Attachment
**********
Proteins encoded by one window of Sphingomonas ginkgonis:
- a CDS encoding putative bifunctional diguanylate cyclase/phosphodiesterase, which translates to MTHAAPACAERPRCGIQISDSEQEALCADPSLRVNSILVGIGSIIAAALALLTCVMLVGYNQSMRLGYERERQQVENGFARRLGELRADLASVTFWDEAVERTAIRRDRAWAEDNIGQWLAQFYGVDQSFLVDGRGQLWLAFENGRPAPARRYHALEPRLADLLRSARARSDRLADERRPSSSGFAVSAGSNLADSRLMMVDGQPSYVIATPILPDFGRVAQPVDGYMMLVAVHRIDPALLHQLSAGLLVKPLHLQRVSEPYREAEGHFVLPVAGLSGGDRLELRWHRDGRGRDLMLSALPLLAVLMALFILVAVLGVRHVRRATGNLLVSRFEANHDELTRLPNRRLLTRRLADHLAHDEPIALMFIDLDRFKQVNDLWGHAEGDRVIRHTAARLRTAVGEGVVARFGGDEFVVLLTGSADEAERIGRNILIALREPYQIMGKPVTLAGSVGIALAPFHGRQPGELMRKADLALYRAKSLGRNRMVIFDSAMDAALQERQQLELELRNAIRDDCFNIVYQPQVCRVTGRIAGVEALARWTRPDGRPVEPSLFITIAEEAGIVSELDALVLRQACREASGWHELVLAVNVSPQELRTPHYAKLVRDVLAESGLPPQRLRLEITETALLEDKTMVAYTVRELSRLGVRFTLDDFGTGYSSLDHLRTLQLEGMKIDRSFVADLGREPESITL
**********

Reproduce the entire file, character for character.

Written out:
Proteins encoded by one window of Sphingomonas ginkgonis:
- a CDS encoding putative bifunctional diguanylate cyclase/phosphodiesterase, which translates to MTHAAPACAERPRCGIQISDSEQEALCADPSLRVNSILVGIGSIIAAALALLTCVMLVGYNQSMRLGYERERQQVENGFARRLGELRADLASVTFWDEAVERTAIRRDRAWAEDNIGQWLAQFYGVDQSFLVDGRGQLWLAFENGRPAPARRYHALEPRLADLLRSARARSDRLADERRPSSSGFAVSAGSNLADSRLMMVDGQPSYVIATPILPDFGRVAQPVDGYMMLVAVHRIDPALLHQLSAGLLVKPLHLQRVSEPYREAEGHFVLPVAGLSGGDRLELRWHRDGRGRDLMLSALPLLAVLMALFILVAVLGVRHVRRATGNLLVSRFEANHDELTRLPNRRLLTRRLADHLAHDEPIALMFIDLDRFKQVNDLWGHAEGDRVIRHTAARLRTAVGEGVVARFGGDEFVVLLTGSADEAERIGRNILIALREPYQIMGKPVTLAGSVGIALAPFHGRQPGELMRKADLALYRAKSLGRNRMVIFDSAMDAALQERQQLELELRNAIRDDCFNIVYQPQVCRVTGRIAGVEALARWTRPDGRPVEPSLFITIAEEAGIVSELDALVLRQACREASGWHELVLAVNVSPQELRTPHYAKLVRDVLAESGLPPQRLRLEITETALLEDKTMVAYTVRELSRLGVRFTLDDFGTGYSSLDHLRTLQLEGMKIDRSFVADLGREPESITL